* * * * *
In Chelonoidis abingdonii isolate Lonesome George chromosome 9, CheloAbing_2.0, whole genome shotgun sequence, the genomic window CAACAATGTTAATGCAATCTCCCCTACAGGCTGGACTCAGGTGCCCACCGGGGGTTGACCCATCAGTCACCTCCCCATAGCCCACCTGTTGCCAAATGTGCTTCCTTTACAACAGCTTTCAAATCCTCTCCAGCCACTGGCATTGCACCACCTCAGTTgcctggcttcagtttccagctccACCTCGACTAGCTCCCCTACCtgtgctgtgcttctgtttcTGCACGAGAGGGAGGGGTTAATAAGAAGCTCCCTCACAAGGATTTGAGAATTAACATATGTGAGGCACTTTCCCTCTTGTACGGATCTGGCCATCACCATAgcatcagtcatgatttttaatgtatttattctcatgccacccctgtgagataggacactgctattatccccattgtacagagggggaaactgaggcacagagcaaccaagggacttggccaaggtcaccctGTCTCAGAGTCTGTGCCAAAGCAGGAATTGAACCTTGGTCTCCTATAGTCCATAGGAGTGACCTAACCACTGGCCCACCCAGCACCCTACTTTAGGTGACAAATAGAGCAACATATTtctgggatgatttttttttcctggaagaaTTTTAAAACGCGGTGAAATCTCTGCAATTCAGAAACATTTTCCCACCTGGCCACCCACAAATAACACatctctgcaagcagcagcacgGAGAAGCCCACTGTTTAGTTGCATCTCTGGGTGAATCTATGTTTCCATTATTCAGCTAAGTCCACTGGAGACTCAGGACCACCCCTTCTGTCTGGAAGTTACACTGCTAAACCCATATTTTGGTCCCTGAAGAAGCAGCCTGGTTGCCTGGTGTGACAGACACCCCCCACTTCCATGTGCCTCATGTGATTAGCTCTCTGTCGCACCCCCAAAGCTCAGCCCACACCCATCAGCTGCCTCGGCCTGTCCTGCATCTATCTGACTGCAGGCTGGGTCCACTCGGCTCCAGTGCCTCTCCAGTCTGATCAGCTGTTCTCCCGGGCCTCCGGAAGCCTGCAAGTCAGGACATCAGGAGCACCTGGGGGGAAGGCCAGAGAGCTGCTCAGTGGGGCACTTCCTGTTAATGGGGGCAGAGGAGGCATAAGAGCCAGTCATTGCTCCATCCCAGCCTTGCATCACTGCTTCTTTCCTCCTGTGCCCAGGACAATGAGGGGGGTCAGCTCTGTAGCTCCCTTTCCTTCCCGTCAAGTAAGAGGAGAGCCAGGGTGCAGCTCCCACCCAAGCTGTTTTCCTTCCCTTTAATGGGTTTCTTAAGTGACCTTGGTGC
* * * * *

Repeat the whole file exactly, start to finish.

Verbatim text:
In Chelonoidis abingdonii isolate Lonesome George chromosome 9, CheloAbing_2.0, whole genome shotgun sequence, the genomic window CAACAATGTTAATGCAATCTCCCCTACAGGCTGGACTCAGGTGCCCACCGGGGGTTGACCCATCAGTCACCTCCCCATAGCCCACCTGTTGCCAAATGTGCTTCCTTTACAACAGCTTTCAAATCCTCTCCAGCCACTGGCATTGCACCACCTCAGTTgcctggcttcagtttccagctccACCTCGACTAGCTCCCCTACCtgtgctgtgcttctgtttcTGCACGAGAGGGAGGGGTTAATAAGAAGCTCCCTCACAAGGATTTGAGAATTAACATATGTGAGGCACTTTCCCTCTTGTACGGATCTGGCCATCACCATAgcatcagtcatgatttttaatgtatttattctcatgccacccctgtgagataggacactgctattatccccattgtacagagggggaaactgaggcacagagcaaccaagggacttggccaaggtcaccctGTCTCAGAGTCTGTGCCAAAGCAGGAATTGAACCTTGGTCTCCTATAGTCCATAGGAGTGACCTAACCACTGGCCCACCCAGCACCCTACTTTAGGTGACAAATAGAGCAACATATTtctgggatgatttttttttcctggaagaaTTTTAAAACGCGGTGAAATCTCTGCAATTCAGAAACATTTTCCCACCTGGCCACCCACAAATAACACatctctgcaagcagcagcacgGAGAAGCCCACTGTTTAGTTGCATCTCTGGGTGAATCTATGTTTCCATTATTCAGCTAAGTCCACTGGAGACTCAGGACCACCCCTTCTGTCTGGAAGTTACACTGCTAAACCCATATTTTGGTCCCTGAAGAAGCAGCCTGGTTGCCTGGTGTGACAGACACCCCCCACTTCCATGTGCCTCATGTGATTAGCTCTCTGTCGCACCCCCAAAGCTCAGCCCACACCCATCAGCTGCCTCGGCCTGTCCTGCATCTATCTGACTGCAGGCTGGGTCCACTCGGCTCCAGTGCCTCTCCAGTCTGATCAGCTGTTCTCCCGGGCCTCCGGAAGCCTGCAAGTCAGGACATCAGGAGCACCTGGGGGGAAGGCCAGAGAGCTGCTCAGTGGGGCACTTCCTGTTAATGGGGGCAGAGGAGGCATAAGAGCCAGTCATTGCTCCATCCCAGCCTTGCATCACTGCTTCTTTCCTCCTGTGCCCAGGACAATGAGGGGGGTCAGCTCTGTAGCTCCCTTTCCTTCCCGTCAAGTAAGAGGAGAGCCAGGGTGCAGCTCCCACCCAAGCTGTTTTCCTTCCCTTTAATGGGTTTCTTAAGTGACCTTGGTGC